3 Methods to Check that Your Personality Fits Your Career

By: Rachel Wei / April 22, 2019

Have you ever wondered whether there’s a job out there that’s just meant for you? A job, so perfect and suited to your strengths and interests that it doesn’t feel like a chore, but is something you look forward to everyday? Although this may sound like a scenario that is too good to be true, it is possible.

Today, many of us are too driven to settle into a passive, boring career that just doesn’t suit us. So, how do we go about finding one that does? Below is a list of three ways you can ensure your personality suits your career.

Method 1: Take a personality Test

I know that some people think personality tests aren’t accurate, but I personally have taken one that I have found to be extremely accurate for myself, my friends, and my family members. In fact, the 16 Personalities test is so accurate that I’m convinced it’s voodoo magic or something. Seriously, I have never seen test results that are so concise and helpful.

Even if you think you know yourself well, I think it’s worth taking this test to get an outside view of yourself. It will allow you to better understand how others may view your strengths and weaknesses, and thus allow you to work on those less desirable traits that may be damaging your personal and professional relationships.

The results also include a section on suggested career options and how you tend to interact with others in certain roles and positions. Although the test does not offer detailed advice, it does provide helpful insight into what sorts of jobs and careers you will not only excel in, but also enjoy because it fits your personality.

In short, I think this test is worth taking. It’s fun, informative and helpful, so there’s nothing to lose!

Method 2: Take the StrengthsFinder Test

I had to take this test for a class at Vanderbilt. Although this test isn’t free (unlike the 16 Personalities test), it does give you a list of your top five strengths. There are a total of 34 strengths divided into four categories: executing, influencing, relationship building and strategic thinking. This test differs from 16 Personalities, in that it is focused on how personal strengths can be used to guide one towards a fulfilling career that puts specific strengths to good use; it also focuses on how to approach colleagues and work with them based on their core strengths, as well as your own.  

It was interesting to see my results and share them with my groupmates in the class. Some of us had four of our five top strengths all in one category, which helped us see who would be naturally suited for certain roles or positions in our group to maximize our strengths.


We all found that this test was pretty accurate in determining our natural strengths.

In addition to naming each strength and sorting it out into one of the four categories, StrengthsFinder gives you a personalized report about your top strengths and a paragraph detailing the advantages of each trait. The book that comes with the access code you have to purchase also goes into more detail about what sorts of jobs/careers you should pursue to make use of your strengths and also make sure you feel fulfilled in your work. The book also includes suggestions for how to work with those who have a certain listed trait, so it can be helpful in understanding your colleagues, friends or family if they have taken the test.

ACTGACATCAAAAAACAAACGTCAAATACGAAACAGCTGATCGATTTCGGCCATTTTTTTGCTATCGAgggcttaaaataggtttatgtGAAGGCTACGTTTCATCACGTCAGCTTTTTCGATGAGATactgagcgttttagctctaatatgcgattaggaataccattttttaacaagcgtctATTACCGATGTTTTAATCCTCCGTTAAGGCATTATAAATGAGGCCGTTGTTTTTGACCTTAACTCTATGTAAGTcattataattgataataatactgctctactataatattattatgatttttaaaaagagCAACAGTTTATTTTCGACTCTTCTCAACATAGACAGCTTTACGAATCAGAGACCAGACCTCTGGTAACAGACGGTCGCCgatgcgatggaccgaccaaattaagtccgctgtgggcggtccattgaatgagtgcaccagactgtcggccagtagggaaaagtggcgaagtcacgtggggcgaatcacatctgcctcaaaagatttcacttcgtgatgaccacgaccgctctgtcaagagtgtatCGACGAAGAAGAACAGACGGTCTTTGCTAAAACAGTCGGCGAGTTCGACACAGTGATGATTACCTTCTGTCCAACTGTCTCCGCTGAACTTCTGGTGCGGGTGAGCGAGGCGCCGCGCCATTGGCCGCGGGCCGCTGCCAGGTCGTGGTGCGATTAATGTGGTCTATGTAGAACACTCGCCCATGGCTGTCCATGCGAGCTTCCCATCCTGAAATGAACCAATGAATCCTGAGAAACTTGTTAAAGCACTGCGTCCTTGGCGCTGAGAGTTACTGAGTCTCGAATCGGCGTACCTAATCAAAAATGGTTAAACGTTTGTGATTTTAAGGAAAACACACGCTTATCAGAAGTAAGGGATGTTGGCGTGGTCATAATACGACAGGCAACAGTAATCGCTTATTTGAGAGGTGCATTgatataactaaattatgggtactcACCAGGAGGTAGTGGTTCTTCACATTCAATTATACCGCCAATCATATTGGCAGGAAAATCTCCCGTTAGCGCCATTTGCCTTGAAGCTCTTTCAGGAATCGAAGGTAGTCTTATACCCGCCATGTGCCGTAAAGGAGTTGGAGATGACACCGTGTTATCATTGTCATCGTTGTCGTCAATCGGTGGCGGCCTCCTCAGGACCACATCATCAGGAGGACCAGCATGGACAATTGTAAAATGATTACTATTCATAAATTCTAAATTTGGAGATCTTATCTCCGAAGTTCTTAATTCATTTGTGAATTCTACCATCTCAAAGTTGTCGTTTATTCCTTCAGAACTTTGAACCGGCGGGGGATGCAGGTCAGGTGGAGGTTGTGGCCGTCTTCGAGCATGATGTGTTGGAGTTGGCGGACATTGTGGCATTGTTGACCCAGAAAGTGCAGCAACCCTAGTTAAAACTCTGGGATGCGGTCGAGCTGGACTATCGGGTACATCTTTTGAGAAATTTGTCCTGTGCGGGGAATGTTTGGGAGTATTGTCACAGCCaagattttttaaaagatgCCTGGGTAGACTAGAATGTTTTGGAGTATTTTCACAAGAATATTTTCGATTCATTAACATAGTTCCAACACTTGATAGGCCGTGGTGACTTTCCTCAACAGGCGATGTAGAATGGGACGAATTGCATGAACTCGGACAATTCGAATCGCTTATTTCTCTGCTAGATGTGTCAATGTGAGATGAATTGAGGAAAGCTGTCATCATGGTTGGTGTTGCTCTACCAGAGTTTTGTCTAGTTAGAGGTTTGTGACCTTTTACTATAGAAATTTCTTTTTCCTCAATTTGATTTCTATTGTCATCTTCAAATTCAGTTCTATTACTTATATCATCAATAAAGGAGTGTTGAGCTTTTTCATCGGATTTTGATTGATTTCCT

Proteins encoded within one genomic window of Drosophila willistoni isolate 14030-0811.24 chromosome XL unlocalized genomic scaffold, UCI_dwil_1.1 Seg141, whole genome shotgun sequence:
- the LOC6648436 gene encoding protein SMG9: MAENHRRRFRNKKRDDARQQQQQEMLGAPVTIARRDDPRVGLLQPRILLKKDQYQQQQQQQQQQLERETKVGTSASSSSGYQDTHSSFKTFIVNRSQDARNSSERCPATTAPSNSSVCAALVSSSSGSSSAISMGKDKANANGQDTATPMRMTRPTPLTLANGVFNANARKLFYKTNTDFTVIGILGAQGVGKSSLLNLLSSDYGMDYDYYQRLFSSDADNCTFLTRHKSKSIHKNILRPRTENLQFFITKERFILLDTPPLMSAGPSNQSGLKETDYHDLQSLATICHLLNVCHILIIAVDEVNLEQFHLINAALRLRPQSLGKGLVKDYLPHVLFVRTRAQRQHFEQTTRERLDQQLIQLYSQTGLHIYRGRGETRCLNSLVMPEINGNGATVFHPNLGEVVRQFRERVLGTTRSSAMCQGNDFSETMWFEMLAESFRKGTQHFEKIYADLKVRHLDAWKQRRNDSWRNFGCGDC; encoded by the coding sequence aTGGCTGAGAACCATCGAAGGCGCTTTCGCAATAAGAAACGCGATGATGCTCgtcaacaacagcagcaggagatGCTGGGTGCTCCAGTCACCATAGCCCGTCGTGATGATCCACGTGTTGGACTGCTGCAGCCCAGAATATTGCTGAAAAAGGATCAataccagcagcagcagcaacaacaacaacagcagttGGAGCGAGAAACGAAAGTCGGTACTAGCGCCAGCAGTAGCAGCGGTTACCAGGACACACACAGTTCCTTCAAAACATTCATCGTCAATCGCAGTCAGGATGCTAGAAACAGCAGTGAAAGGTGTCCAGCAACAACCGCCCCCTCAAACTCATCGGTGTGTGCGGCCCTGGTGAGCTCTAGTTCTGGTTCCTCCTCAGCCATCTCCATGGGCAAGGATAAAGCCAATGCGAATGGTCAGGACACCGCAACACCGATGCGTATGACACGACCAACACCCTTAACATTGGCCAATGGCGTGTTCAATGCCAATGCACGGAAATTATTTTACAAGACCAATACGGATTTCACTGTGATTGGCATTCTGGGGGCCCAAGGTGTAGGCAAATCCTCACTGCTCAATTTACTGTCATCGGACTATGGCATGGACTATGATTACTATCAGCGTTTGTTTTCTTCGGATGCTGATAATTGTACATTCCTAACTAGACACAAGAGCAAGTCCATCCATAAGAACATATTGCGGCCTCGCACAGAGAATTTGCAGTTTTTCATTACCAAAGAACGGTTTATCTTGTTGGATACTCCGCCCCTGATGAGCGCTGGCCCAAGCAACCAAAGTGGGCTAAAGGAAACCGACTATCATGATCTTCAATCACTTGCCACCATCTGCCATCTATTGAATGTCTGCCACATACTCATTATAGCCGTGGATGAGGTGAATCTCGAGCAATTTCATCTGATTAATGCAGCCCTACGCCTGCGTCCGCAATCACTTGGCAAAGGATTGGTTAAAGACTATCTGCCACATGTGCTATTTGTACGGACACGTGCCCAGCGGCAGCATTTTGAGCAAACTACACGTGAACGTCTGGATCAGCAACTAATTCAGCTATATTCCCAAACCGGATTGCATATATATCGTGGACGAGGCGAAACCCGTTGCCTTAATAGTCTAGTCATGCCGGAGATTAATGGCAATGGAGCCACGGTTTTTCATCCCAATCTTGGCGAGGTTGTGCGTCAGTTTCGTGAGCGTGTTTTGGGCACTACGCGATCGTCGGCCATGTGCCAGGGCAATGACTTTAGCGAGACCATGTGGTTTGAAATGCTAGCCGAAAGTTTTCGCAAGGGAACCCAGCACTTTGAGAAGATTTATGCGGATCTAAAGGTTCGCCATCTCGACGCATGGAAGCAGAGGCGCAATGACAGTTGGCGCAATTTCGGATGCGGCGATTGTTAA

Certified CliftonStrengths Coach, Dr. Meaghan Mundy, wrote a super actionable Career Guide on “How to identify your talents and turn them into strengths?” Check it out!

Method 3: Ask your friends and family

If you’re not the type that enjoys personality quizzes, a great way to find out whether your personality suits your career (or a potential career you are considering) is to ask what your family and close friends think of a job. Since they spend so much time around you, they probably have a pretty good idea of your natural strengths and may have some practical suggestions about what jobs you would be good at. Moreover, as someone who is close to you, they are more likely to offer you genuine advice about whether a job you have in mind is feasible and will be something you will likely enjoy.

Here is a short list of questions you can ask your family and friends to get you started:

  • What are my most obvious and consistent personality traits?

    • Make sure to ask them to include the “bad” or annoying ones-- they may be advantages in the workplace environment even if they’re not conducive elsewhere

  • What have I always been good at?

    • Keep an eye out for hobbies or natural strengths you’ve possessed since you were young-- those are likely to be your inherent strengths that you can harness for success and fulfillment in your career!

  • In what environment am I happiest?

    • Where we feel at our best can say a lot about us, including what environment we thrive in. Taking note of where you tend to excel can give you insight into what sorts of careers you would enjoy (i.e. fast-paced vs. laid back etc.)

What other ways have you tried to explore if your personality suits a career you have in mind? Comment down below with your thoughts and let us know if you found these tests accurate!


What did you think? Let’s chat. Comment below!


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